By the way, Meet Vera Stark was, and still is, a fiendishly clever satire. It starts out as screwball comedy revolving around the content and casting of an antebellum Southern epic called The Belle of New Orleans. Then it turns meta-theatrical as it jumps to a 2003 Vera Stark appreciation symposium whose upscale African-American panelists flash back and forth between the events leading up to her groundbreaking role in The Belle of New Orleans and an archival replay of a 197 final public appearance.

While the second act still has some problems, isn't director Kamilah Forbes and her cast are telling a story that's become ever more relevant nowadays. After all, this has been a year when we've seen more plays written by and featuring African-Americans telling their stories. What's more, the political chaos and the MeToo movement have put the spotlight on Hollywood's long history of bigotry and sexual misdeeds.

As in Fabulation. . ., the focus in Meet Vera Stark is on the title character, in this case an ambitious young woman unwilling to abandon her hope of getting her share of Hollywood's especially glittery American Dream. Nottage has surrounded her with other interesting characters to represent various issues and inspirational sources. Thus Vera's roommate Lottie (Heather Alicia Simms) is an obvious nod to Hattie McDaniel, famous as Scarlett O'Hara's Mammy in Gone With the Wind. The playwright's intentional double casting for five of the seven m cast members underscores her intent to skewer society's overall preoccupation with fame.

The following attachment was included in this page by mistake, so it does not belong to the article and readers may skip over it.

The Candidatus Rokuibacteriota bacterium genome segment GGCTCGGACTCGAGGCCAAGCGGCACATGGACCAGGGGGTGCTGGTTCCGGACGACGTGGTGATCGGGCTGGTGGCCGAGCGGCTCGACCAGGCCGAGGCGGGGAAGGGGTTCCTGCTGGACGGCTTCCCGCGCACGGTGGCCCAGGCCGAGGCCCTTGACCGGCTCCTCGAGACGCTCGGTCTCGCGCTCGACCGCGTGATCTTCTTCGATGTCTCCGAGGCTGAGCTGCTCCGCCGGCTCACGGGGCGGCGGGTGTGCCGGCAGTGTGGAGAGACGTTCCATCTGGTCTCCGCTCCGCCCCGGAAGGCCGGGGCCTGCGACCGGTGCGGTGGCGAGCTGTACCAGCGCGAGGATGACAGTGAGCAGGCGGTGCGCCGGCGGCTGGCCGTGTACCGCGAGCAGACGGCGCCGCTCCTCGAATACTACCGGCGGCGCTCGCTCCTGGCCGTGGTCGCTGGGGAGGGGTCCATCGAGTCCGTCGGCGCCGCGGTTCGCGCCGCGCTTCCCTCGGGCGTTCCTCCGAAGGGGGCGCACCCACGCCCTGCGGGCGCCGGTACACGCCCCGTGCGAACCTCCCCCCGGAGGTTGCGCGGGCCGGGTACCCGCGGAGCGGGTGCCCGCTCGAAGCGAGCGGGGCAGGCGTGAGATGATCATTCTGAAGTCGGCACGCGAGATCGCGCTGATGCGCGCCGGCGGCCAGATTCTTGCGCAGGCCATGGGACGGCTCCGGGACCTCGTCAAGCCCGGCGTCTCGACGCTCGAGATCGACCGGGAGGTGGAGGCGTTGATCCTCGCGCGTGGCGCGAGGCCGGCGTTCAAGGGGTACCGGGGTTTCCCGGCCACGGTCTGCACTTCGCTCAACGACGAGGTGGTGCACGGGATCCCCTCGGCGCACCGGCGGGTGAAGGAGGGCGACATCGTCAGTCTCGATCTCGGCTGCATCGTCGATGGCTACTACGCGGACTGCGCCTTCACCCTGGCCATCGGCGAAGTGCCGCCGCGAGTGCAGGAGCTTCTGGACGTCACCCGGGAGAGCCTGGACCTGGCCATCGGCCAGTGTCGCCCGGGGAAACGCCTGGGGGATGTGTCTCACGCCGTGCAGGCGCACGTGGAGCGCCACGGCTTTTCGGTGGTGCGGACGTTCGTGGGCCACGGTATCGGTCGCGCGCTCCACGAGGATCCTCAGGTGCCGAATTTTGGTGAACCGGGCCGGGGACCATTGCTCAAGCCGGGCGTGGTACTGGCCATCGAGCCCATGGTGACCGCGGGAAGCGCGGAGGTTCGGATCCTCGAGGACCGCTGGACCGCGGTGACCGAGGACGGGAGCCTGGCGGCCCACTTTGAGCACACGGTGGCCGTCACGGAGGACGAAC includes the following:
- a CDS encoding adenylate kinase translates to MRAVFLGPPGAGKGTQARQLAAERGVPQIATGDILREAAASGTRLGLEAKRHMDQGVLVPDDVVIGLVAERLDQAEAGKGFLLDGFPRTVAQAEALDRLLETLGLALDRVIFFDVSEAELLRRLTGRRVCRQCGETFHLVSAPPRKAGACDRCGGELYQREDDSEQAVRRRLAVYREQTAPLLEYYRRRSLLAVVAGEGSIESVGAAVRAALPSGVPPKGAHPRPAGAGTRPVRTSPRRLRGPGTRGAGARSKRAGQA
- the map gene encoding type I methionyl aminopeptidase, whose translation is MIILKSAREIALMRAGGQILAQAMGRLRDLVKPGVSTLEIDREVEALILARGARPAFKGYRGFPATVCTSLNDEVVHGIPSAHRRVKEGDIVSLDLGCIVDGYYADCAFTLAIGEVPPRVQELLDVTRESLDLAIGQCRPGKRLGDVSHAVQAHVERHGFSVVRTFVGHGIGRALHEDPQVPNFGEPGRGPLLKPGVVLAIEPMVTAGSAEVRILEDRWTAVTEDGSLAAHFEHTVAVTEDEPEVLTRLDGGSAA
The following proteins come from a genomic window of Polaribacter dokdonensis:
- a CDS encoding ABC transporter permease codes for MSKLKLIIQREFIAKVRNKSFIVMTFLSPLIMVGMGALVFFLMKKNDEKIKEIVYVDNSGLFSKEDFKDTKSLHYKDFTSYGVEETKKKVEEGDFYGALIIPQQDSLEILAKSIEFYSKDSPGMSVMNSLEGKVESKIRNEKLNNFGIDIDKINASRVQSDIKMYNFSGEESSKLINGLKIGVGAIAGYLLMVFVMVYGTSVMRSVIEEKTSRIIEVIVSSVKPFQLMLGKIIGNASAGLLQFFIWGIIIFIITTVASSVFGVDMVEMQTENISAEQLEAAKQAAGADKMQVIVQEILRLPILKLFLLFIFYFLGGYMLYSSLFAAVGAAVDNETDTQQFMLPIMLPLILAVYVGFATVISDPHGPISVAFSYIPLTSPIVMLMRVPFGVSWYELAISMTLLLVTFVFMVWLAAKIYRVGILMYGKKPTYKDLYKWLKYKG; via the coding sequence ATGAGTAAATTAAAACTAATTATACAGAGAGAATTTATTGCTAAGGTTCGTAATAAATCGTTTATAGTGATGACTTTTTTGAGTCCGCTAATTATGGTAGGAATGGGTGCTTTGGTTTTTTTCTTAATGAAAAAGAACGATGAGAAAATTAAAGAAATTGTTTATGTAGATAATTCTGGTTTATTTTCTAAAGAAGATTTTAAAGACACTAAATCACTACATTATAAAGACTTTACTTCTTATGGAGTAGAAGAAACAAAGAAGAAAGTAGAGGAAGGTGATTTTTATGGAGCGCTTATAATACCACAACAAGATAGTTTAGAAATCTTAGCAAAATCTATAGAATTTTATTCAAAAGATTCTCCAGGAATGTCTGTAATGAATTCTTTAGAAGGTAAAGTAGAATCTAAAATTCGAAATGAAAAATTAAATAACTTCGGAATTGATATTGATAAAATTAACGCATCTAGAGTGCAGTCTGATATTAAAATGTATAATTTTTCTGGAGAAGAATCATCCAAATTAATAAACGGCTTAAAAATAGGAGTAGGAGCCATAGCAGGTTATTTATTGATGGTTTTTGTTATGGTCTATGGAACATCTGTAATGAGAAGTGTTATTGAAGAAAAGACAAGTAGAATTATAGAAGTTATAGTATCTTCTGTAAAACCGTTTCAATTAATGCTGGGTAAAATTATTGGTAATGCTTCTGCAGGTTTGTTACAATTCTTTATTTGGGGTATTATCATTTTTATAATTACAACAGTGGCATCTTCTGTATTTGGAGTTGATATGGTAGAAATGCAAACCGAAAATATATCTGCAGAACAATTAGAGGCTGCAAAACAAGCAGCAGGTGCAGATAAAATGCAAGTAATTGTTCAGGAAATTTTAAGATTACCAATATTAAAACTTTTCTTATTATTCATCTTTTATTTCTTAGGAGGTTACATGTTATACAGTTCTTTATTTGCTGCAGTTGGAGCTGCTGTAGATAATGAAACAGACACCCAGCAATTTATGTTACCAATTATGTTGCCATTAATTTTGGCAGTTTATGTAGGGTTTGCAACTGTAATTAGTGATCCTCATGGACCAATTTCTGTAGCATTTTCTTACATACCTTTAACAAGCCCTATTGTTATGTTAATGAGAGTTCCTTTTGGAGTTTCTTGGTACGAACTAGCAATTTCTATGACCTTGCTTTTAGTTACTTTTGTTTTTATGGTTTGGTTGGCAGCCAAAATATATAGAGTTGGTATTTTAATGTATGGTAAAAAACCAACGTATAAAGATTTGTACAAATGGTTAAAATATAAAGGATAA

By the Way, Meet Vera Stark
Jessica Frances Dukes (Joan Marcus)
Director Forbes has done her utmost to help her actors make the most of the play's many hilarious acting opportunities, though it's hard to top the stellar cast of the original production. Some of the actors would have benefited from being pushed harder to deliver their lines with more clarity. (I overheared quite a complaints about not hearing everything on my way out).

As with all Signature productions, the stagecraft is excellent. Clint Ramos's rotating sets are well supported by Matt Frey's lighting. Costumer Dede M. Ayite deserves a special shoutout for the costumes, especially the one for the older Vera.